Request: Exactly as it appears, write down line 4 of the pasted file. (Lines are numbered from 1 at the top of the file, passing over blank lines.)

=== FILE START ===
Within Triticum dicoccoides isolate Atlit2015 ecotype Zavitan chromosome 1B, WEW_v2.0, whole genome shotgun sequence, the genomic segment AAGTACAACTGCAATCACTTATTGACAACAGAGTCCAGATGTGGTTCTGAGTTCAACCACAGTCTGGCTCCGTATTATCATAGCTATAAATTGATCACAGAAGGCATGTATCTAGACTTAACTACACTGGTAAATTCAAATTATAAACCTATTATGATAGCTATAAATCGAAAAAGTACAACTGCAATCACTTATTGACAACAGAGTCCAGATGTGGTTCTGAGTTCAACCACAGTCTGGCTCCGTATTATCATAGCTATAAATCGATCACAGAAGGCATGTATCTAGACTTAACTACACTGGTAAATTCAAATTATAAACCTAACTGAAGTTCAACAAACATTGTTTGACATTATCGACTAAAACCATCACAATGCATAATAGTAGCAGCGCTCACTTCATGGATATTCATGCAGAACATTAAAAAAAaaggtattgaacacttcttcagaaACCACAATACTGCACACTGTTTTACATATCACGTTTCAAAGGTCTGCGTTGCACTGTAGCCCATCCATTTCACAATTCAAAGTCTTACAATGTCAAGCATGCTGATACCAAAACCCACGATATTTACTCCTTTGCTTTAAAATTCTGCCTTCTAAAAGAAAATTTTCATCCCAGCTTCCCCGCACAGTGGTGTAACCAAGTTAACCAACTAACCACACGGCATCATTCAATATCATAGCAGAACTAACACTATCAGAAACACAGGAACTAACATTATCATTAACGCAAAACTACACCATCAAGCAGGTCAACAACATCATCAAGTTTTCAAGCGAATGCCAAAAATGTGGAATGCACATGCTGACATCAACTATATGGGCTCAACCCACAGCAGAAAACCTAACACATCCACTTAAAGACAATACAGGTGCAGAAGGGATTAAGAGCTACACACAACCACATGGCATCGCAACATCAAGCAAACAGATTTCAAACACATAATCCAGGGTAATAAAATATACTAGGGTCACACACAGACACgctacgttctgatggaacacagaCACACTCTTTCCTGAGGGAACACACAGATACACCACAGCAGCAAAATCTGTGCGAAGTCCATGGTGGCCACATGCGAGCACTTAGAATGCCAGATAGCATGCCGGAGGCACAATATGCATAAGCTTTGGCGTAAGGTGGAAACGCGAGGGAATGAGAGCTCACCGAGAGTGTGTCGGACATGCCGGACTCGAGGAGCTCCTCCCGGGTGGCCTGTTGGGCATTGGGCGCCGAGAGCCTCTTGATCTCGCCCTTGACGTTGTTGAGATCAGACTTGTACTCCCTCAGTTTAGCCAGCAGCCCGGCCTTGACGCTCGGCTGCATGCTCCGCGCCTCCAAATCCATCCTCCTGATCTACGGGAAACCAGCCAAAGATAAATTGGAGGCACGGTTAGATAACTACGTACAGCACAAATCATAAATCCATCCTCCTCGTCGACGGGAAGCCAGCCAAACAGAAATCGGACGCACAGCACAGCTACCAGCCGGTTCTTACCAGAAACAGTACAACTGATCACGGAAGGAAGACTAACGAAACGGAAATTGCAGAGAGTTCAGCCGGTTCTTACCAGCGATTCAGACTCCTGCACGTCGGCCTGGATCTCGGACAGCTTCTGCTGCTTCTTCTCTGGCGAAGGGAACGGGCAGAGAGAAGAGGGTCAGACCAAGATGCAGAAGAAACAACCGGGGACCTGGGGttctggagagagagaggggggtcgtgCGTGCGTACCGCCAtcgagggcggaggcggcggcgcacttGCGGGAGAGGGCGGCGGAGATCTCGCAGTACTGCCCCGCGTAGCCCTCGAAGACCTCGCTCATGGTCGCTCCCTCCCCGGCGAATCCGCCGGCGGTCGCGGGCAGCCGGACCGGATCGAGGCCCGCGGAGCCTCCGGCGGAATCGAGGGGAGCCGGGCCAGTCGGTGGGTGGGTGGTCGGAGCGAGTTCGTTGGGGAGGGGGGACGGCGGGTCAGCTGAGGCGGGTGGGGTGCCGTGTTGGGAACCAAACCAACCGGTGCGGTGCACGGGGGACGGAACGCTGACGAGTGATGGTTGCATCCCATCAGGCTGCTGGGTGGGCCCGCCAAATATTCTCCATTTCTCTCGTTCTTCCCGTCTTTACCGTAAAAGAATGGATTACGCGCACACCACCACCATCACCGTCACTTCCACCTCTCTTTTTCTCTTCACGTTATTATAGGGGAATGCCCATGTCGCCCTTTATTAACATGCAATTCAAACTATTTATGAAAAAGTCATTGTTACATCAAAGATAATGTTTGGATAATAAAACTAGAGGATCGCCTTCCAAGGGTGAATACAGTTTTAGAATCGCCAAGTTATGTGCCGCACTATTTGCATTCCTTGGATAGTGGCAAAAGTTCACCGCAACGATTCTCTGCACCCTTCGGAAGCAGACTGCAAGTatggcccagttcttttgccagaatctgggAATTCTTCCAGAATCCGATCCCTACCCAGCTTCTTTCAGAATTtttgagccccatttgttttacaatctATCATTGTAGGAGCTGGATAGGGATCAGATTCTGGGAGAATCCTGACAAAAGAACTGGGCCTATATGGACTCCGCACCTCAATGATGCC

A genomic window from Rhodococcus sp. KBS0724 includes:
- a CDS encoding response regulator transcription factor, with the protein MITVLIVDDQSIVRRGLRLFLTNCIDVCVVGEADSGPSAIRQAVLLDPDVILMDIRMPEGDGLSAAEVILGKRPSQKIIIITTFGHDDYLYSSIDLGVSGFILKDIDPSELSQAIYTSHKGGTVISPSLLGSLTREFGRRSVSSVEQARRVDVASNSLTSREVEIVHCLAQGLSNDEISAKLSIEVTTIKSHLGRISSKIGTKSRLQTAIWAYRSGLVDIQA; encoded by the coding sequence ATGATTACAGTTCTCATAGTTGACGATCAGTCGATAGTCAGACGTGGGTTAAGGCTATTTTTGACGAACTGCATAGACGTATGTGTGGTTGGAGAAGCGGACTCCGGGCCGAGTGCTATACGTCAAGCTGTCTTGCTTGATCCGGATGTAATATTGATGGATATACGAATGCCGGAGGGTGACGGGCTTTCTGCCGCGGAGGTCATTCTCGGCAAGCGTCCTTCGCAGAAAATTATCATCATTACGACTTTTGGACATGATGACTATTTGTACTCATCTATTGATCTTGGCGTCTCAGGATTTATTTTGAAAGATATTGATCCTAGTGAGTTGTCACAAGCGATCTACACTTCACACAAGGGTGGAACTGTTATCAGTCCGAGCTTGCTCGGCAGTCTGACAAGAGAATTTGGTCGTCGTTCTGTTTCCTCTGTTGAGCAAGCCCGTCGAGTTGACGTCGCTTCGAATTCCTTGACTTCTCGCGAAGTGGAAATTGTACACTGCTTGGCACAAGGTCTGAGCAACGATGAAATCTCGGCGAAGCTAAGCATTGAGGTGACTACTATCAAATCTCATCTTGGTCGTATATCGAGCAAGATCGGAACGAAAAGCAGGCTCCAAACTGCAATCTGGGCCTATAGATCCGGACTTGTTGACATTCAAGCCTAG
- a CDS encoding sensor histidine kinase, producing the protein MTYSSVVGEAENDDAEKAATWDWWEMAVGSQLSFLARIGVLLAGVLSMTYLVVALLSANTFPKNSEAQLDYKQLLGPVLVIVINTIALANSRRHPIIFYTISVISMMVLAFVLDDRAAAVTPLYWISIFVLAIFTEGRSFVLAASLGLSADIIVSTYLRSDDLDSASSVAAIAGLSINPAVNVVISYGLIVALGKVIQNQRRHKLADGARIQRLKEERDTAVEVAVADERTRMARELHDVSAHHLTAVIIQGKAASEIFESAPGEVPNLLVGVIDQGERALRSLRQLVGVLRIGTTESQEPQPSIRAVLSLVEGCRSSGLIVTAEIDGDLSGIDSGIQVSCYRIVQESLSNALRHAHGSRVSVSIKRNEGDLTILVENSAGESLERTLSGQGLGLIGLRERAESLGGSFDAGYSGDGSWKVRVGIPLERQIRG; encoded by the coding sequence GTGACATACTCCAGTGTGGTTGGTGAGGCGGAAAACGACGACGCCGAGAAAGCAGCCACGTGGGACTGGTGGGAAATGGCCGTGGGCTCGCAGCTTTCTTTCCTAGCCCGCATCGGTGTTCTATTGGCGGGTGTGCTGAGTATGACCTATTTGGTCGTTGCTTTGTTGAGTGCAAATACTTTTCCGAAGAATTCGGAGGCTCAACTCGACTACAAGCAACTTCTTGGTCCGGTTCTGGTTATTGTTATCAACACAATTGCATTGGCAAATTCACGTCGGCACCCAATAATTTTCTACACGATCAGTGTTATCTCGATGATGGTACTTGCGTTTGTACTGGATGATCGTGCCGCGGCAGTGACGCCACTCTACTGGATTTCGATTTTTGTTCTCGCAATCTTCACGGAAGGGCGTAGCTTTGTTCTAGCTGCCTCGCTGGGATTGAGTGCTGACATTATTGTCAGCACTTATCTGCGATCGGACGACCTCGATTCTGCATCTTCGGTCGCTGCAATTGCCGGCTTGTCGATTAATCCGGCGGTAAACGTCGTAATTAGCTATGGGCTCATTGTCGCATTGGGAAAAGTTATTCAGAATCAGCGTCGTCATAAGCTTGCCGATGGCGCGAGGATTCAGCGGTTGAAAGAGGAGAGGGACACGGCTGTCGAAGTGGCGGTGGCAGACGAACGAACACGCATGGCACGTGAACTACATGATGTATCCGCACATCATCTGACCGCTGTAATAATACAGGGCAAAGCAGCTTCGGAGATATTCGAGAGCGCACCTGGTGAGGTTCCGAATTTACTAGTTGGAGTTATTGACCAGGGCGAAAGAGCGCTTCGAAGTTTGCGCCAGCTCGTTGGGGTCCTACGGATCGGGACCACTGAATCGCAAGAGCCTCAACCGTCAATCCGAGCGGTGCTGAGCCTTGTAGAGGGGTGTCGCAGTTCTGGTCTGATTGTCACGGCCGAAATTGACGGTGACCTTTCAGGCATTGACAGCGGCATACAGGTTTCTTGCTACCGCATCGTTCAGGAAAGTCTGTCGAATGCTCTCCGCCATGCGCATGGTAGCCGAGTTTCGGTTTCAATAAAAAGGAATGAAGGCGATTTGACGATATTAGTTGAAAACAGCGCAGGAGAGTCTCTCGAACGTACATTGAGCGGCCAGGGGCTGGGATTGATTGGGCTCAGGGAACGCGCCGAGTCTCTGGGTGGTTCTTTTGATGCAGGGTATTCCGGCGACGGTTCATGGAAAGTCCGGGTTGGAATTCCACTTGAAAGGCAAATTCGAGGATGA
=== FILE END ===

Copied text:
- a CDS encoding sensor histidine kinase, producing the protein MTYSSVVGEAENDDAEKAATWDWWEMAVGSQLSFLARIGVLLAGVLSMTYLVVALLSANTFPKNSEAQLDYKQLLGPVLVIVINTIALANSRRHPIIFYTISVISMMVLAFVLDDRAAAVTPLYWISIFVLAIFTEGRSFVLAASLGLSADIIVSTYLRSDDLDSASSVAAIAGLSINPAVNVVISYGLIVALGKVIQNQRRHKLADGARIQRLKEERDTAVEVAVADERTRMARELHDVSAHHLTAVIIQGKAASEIFESAPGEVPNLLVGVIDQGERALRSLRQLVGVLRIGTTESQEPQPSIRAVLSLVEGCRSSGLIVTAEIDGDLSGIDSGIQVSCYRIVQESLSNALRHAHGSRVSVSIKRNEGDLTILVENSAGESLERTLSGQGLGLIGLRERAESLGGSFDAGYSGDGSWKVRVGIPLERQIRG; encoded by the coding sequence GTGACATACTCCAGTGTGGTTGGTGAGGCGGAAAACGACGACGCCGAGAAAGCAGCCACGTGGGACTGGTGGGAAATGGCCGTGGGCTCGCAGCTTTCTTTCCTAGCCCGCATCGGTGTTCTATTGGCGGGTGTGCTGAGTATGACCTATTTGGTCGTTGCTTTGTTGAGTGCAAATACTTTTCCGAAGAATTCGGAGGCTCAACTCGACTACAAGCAACTTCTTGGTCCGGTTCTGGTTATTGTTATCAACACAATTGCATTGGCAAATTCACGTCGGCACCCAATAATTTTCTACACGATCAGTGTTATCTCGATGATGGTACTTGCGTTTGTACTGGATGATCGTGCCGCGGCAGTGACGCCACTCTACTGGATTTCGATTTTTGTTCTCGCAATCTTCACGGAAGGGCGTAGCTTTGTTCTAGCTGCCTCGCTGGGATTGAGTGCTGACATTATTGTCAGCACTTATCTGCGATCGGACGACCTCGATTCTGCATCTTCGGTCGCTGCAATTGCCGGCTTGTCGATTAATCCGGCGGTAAACGTCGTAATTAGCTATGGGCTCATTGTCGCATTGGGAAAAGTTATTCAGAATCAGCGTCGTCATAAGCTTGCCGATGGCGCGAGGATTCAGCGGTTGAAAGAGGAGAGGGACACGGCTGTCGAAGTGGCGGTGGCAGACGAACGAACACGCATGGCACGTGAACTACATGATGTATCCGCACATCATCTGACCGCTGTAATAATACAGGGCAAAGCAGCTTCGGAGATATTCGAGAGCGCACCTGGTGAGGTTCCGAATTTACTAGTTGGAGTTATTGACCAGGGCGAAAGAGCGCTTCGAAGTTTGCGCCAGCTCGTTGGGGTCCTACGGATCGGGACCACTGAATCGCAAGAGCCTCAACCGTCAATCCGAGCGGTGCTGAGCCTTGTAGAGGGGTGTCGCAGTTCTGGTCTGATTGTCACGGCCGAAATTGACGGTGACCTTTCAGGCATTGACAGCGGCATACAGGTTTCTTGCTACCGCATCGTTCAGGAAAGTCTGTCGAATGCTCTCCGCCATGCGCATGGTAGCCGAGTTTCGGTTTCAATAAAAAGGAATGAAGGCGATTTGACGATATTAGTTGAAAACAGCGCAGGAGAGTCTCTCGAACGTACATTGAGCGGCCAGGGGCTGGGATTGATTGGGCTCAGGGAACGCGCCGAGTCTCTGGGTGGTTCTTTTGATGCAGGGTATTCCGGCGACGGTTCATGGAAAGTCCGGGTTGGAATTCCACTTGAAAGGCAAATTCGAGGATGA